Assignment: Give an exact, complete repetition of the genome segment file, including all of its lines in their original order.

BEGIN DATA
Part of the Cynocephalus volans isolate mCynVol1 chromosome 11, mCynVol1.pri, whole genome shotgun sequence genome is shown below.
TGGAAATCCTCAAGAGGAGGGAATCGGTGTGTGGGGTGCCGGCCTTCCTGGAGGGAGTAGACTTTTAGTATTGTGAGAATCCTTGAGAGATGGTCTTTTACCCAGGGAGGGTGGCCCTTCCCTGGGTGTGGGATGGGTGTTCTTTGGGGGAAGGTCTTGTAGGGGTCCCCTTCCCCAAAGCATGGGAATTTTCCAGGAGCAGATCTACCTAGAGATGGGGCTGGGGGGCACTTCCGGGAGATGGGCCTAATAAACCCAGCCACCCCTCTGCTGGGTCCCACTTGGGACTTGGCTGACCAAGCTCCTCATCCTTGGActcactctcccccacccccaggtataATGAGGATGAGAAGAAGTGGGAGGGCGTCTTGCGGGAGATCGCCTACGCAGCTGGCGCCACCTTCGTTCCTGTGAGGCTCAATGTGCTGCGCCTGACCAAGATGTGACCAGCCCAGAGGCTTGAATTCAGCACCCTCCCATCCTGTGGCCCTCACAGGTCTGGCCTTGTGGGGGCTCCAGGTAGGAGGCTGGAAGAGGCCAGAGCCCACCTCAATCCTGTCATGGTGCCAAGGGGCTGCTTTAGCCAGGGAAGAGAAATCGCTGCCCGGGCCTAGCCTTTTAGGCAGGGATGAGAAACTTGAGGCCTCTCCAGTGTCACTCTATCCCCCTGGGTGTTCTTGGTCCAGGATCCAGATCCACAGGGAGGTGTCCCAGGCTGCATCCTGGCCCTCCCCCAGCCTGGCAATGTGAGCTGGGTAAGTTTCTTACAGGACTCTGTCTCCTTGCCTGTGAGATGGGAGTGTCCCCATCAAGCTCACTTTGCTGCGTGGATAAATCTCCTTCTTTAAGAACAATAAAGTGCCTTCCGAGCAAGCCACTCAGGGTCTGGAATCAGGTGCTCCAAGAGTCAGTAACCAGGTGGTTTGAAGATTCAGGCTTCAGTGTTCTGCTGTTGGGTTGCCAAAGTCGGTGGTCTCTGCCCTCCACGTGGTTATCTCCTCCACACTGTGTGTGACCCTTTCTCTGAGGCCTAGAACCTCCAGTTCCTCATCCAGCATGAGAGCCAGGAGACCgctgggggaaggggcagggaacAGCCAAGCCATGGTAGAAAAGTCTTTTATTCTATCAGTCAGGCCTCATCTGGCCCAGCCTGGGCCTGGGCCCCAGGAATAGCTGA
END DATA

Part of the Cynocephalus volans isolate mCynVol1 chromosome 11, mCynVol1.pri, whole genome shotgun sequence genome is shown below.
TGGAAATCCTCAAGAGGAGGGAATCGGTGTGTGGGGTGCCGGCCTTCCTGGAGGGAGTAGACTTTTAGTATTGTGAGAATCCTTGAGAGATGGTCTTTTACCCAGGGAGGGTGGCCCTTCCCTGGGTGTGGGATGGGTGTTCTTTGGGGGAAGGTCTTGTAGGGGTCCCCTTCCCCAAAGCATGGGAATTTTCCAGGAGCAGATCTACCTAGAGATGGGGCTGGGGGGCACTTCCGGGAGATGGGCCTAATAAACCCAGCCACCCCTCTGCTGGGTCCCACTTGGGACTTGGCTGACCAAGCTCCTCATCCTTGGActcactctcccccacccccaggtataATGAGGATGAGAAGAAGTGGGAGGGCGTCTTGCGGGAGATCGCCTACGCAGCTGGCGCCACCTTCGTTCCTGTGAGGCTCAATGTGCTGCGCCTGACCAAGATGTGACCAGCCCAGAGGCTTGAATTCAGCACCCTCCCATCCTGTGGCCCTCACAGGTCTGGCCTTGTGGGGGCTCCAGGTAGGAGGCTGGAAGAGGCCAGAGCCCACCTCAATCCTGTCATGGTGCCAAGGGGCTGCTTTAGCCAGGGAAGAGAAATCGCTGCCCGGGCCTAGCCTTTTAGGCAGGGATGAGAAACTTGAGGCCTCTCCAGTGTCACTCTATCCCCCTGGGTGTTCTTGGTCCAGGATCCAGATCCACAGGGAGGTGTCCCAGGCTGCATCCTGGCCCTCCCCCAGCCTGGCAATGTGAGCTGGGTAAGTTTCTTACAGGACTCTGTCTCCTTGCCTGTGAGATGGGAGTGTCCCCATCAAGCTCACTTTGCTGCGTGGATAAATCTCCTTCTTTAAGAACAATAAAGTGCCTTCCGAGCAAGCCACTCAGGGTCTGGAATCAGGTGCTCCAAGAGTCAGTAACCAGGTGGTTTGAAGATTCAGGCTTCAGTGTTCTGCTGTTGGGTTGCCAAAGTCGGTGGTCTCTGCCCTCCACGTGGTTATCTCCTCCACACTGTGTGTGACCCTTTCTCTGAGGCCTAGAACCTCCAGTTCCTCATCCAGCATGAGAGCCAGGAGACCgctgggggaaggggcagggaacAGCCAAGCCATGGTAGAAAAGTCTTTTATTCTATCAGTCAGGCCTCATCTGGCCCAGCCTGGGCCTGGGCCCCAGGAATAGCTGA